Level Up Your CSS
At an internal technical presentation I did recently, a developer here at Mavenlink asked a great quesion: “What CSS resources are there for learning CSS best practices?”. Here are my current favorites:
If you’re really serious about getting the fundamentals of CSS and layout and willing to read a full book on it start with CSS Mastery. The second edition came out in late 2009, which is sort of the perfect time for a CSS basics book since it goes just a bit further back than we currently support here at Mavenlink, and provides a nice historical context for how things have evolved in the landscape.
Then I’d look at smacss smacss, which might take an hour or so to read.
For OOCSS, just see these two principles and ignore the disarray of other stuff out there: oocss principles
I generally like these two principles, although I must confess that I don’t always strictly follow “Separate structure and skin” since we now have things in Sass like placeholders that will allow you to abstract such things. So the idea is you’d take:
1 2 3 4 5 6
and split it out in to two classes: one for the skin and another for the structure. So the display and float would be in one def and the border and color in another. But, as I mentioned, I don’t think this is quite as much of an issue with Sass these days, and I’m not sure how crazy I’d go with this since it would add a ton of classes. If I did do this, I’d probably structure it like this:
1 2 3 4 5 6 7 8 9 10 11 12
Or, possibly consider using a
@mixin for this. Doesn’t it feel contrived though? It does to me, and so I’d state that you only need to do this when you’re seeing 3+ types of skinning rules creeping in to your module. It’s a matter of taste.
If you’re in to source code deep dives, you can look at a Buttons library that I coauthored. I would say that it’s most similar to OOCSS, and that was definitely an influence on the Buttons library.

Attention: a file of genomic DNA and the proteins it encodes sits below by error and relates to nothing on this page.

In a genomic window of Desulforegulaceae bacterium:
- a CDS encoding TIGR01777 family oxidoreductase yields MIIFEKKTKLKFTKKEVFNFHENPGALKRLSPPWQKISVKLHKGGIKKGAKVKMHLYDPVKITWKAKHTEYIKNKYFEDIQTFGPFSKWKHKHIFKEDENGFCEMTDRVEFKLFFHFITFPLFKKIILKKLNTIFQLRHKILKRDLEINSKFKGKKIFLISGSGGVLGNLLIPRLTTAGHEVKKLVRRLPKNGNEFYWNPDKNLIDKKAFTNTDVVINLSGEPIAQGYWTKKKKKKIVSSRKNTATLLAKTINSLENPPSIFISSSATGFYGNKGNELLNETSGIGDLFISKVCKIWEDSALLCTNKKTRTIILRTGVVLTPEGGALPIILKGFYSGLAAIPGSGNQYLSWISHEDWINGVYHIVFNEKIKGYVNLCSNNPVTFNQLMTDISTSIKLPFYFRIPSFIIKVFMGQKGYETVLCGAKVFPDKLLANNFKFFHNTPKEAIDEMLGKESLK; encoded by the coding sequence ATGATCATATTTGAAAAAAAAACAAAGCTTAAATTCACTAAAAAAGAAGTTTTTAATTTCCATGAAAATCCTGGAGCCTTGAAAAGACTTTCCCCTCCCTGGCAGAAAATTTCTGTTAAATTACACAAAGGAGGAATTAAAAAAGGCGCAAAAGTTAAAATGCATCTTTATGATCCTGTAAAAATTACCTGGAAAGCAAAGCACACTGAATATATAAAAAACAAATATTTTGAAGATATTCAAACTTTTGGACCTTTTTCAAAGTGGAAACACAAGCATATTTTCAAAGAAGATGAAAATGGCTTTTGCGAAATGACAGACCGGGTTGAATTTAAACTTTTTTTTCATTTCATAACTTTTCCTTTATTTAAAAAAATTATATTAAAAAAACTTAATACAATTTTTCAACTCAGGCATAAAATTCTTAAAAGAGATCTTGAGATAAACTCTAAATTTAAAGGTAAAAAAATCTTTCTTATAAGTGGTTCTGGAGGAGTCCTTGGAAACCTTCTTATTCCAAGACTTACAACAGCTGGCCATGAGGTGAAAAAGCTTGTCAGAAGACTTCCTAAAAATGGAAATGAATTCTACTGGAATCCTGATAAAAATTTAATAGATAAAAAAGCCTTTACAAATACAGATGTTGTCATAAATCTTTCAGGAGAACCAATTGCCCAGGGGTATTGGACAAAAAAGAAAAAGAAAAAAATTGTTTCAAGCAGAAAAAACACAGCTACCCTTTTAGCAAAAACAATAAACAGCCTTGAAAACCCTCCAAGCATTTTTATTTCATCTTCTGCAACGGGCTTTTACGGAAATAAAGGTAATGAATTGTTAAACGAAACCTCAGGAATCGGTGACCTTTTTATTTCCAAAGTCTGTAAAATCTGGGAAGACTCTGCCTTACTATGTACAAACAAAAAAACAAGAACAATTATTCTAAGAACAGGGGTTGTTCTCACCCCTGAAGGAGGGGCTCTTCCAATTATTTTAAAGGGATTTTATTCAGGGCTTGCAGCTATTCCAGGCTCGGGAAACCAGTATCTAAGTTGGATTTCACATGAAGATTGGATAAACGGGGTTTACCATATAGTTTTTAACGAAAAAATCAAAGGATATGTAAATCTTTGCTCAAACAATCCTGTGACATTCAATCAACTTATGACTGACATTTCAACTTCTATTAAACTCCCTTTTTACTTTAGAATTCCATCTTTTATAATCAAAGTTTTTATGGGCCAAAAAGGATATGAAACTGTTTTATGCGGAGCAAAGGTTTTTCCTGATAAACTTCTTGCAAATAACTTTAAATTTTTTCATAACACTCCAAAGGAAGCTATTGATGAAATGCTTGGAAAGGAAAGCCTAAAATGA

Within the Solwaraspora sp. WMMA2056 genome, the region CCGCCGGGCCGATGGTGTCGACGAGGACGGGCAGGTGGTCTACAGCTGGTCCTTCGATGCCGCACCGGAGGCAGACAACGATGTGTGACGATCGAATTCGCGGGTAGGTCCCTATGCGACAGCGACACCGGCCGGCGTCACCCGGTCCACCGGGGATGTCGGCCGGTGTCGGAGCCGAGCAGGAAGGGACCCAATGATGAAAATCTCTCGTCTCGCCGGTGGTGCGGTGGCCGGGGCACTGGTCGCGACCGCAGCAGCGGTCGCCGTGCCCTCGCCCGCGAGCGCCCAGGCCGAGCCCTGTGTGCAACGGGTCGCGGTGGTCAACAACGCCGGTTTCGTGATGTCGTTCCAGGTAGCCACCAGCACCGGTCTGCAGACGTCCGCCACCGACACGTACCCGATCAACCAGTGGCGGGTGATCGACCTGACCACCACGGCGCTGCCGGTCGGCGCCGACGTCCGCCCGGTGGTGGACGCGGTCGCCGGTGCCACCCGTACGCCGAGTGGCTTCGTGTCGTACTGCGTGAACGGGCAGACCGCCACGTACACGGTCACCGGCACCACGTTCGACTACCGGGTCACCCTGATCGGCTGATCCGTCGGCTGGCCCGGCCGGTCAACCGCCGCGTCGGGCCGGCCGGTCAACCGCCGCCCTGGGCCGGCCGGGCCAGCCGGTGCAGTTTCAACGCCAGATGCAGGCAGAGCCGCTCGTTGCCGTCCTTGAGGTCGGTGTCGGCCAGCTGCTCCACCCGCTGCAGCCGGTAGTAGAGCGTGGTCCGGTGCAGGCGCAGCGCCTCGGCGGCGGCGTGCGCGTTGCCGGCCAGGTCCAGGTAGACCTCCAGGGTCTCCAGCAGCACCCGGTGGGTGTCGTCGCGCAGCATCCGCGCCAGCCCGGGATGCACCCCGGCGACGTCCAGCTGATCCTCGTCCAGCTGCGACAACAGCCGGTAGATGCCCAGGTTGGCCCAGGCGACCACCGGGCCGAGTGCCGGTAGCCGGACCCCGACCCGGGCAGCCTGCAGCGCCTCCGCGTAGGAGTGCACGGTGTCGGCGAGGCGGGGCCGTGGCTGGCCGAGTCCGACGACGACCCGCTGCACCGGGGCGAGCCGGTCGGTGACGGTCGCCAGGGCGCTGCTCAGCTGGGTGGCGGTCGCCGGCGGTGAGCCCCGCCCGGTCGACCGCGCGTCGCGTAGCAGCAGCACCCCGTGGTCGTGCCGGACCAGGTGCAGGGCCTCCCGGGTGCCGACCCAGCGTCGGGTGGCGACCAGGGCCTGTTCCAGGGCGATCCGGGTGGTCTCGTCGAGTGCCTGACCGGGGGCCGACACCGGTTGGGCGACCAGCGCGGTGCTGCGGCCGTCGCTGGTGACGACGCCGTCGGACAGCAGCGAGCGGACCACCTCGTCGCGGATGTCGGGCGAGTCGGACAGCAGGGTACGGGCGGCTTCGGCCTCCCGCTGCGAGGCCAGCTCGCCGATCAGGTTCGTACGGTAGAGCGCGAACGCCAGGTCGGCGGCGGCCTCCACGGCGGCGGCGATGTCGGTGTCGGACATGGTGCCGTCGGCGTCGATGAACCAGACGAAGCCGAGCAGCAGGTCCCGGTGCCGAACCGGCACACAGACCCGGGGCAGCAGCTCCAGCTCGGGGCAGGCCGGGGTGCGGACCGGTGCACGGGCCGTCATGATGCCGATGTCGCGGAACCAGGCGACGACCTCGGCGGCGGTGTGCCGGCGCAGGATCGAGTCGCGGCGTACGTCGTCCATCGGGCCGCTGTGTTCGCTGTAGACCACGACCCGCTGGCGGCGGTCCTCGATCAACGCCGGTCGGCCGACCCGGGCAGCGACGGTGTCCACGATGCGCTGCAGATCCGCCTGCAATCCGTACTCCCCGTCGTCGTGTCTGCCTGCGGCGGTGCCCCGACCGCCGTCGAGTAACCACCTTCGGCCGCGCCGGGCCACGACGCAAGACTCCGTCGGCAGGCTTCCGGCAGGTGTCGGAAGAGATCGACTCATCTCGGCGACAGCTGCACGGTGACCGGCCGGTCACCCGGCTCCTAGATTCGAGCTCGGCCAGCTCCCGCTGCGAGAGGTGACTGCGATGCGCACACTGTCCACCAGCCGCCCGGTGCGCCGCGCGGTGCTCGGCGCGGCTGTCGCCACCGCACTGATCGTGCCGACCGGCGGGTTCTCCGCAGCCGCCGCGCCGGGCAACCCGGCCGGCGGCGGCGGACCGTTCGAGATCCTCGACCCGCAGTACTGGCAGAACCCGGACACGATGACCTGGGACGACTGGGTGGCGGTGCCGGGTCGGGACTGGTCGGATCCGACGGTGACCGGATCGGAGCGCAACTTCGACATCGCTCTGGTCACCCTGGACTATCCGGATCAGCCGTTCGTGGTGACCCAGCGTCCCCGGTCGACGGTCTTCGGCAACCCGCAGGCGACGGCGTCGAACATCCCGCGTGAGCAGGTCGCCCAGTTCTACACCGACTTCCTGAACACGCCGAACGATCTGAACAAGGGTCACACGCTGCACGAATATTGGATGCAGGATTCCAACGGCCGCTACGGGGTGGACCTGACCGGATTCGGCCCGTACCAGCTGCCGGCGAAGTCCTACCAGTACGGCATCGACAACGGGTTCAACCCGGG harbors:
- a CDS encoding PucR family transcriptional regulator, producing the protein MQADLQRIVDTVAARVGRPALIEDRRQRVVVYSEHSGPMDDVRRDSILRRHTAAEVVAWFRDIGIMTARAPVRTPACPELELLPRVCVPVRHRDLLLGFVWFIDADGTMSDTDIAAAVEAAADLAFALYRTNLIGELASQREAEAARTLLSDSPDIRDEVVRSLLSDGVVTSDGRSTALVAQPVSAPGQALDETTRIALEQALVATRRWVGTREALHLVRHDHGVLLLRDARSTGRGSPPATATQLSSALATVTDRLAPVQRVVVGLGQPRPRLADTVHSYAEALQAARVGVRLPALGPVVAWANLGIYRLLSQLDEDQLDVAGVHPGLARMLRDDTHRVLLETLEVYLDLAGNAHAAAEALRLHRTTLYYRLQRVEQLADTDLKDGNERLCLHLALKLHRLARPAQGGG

What about BEM?
BEM is a popular newcomer to this area and great for really large projects as it enforces very strict naming conventions. However, I feel that its syntax is very distracting and I believe it’s essentially Hungarian Notation for CSS. So I’m not drinking that Kool-Aid quite yet, and I believe that you can manage fairly large projects with a combination of oocss and smacss (and just some good ole’ pragmatism).
But, but…I Hate to Read!
Ok, so you don’t want to click the above links and just want to see some examples. Here’s the crib sheet:
Use shallow selectors (also called Depth of Applicability)
So basically don’t do:
When you could just do:
- You can no longer use
.bazif it’s “nested” within
- It will save you from “specificity wars” later on
- Less work for browsers to parse (okay, that’s a bit of a stretch, but still true)
Oh, and while we’re using an ID in an example, just don’t do this in CSS if at all possible. It’s super specific and will cause you grief later down the road.
!important for state changes that are applied at run-time for “state rules”
For example, something like
is-collapsed can go ahead and use
!important since it will likely need to beat a more specific rule. See smacss state rules which states:
Since the state will likely need to override the style of a more complex rule set, the use of !important is allowed and, dare I say, recommended
Element Selectors are a “no-no”
OOCSS states separate container and content as in “rarely use location-dependent styles” and smacss just says plainly to avoid element selectors:
Now, if we end up with structure like the following we’re not screwed:
1 2 3 4
1 2 3 4
Another benefit is that I can now pull in
.module-heading elsewhere, should I need to. Also, performance will be better since, in the case of styling directly to the
h2 element, the browser will have to check for a
.module parent for EVERY
h2 it encounters! See the “CSS gets evaluated from right to left” section of this page.
This is related, but essentially, we’ll take code like this:
where the #sidebar case is perhaps a smaller version of a button that’s more appropriate for the sidebar, and change it to this:
button-small is a super-useful submodule. Now it can be used outside of the
#sidebar, which is a big win. We’ve also reduced specificity.
In trying to keep this brief, I’ve skipped over some areas such as dealing with things that aren’t modules (like pages or layouts), how to organize these, dealing with state changes, etc. (But the resources I’ve provided above don’t skimp; so go read them if you’re wanting more.) Otherwise, I think that you’ve seen that there’s some overlap between oocss and smacss and that the core principles are quite easy to grasp. Getting a whole team to apply these and even refactor a successful legacy codebase is a whole other thing… perhaps we’ll attempt to tackle those problems in future posts.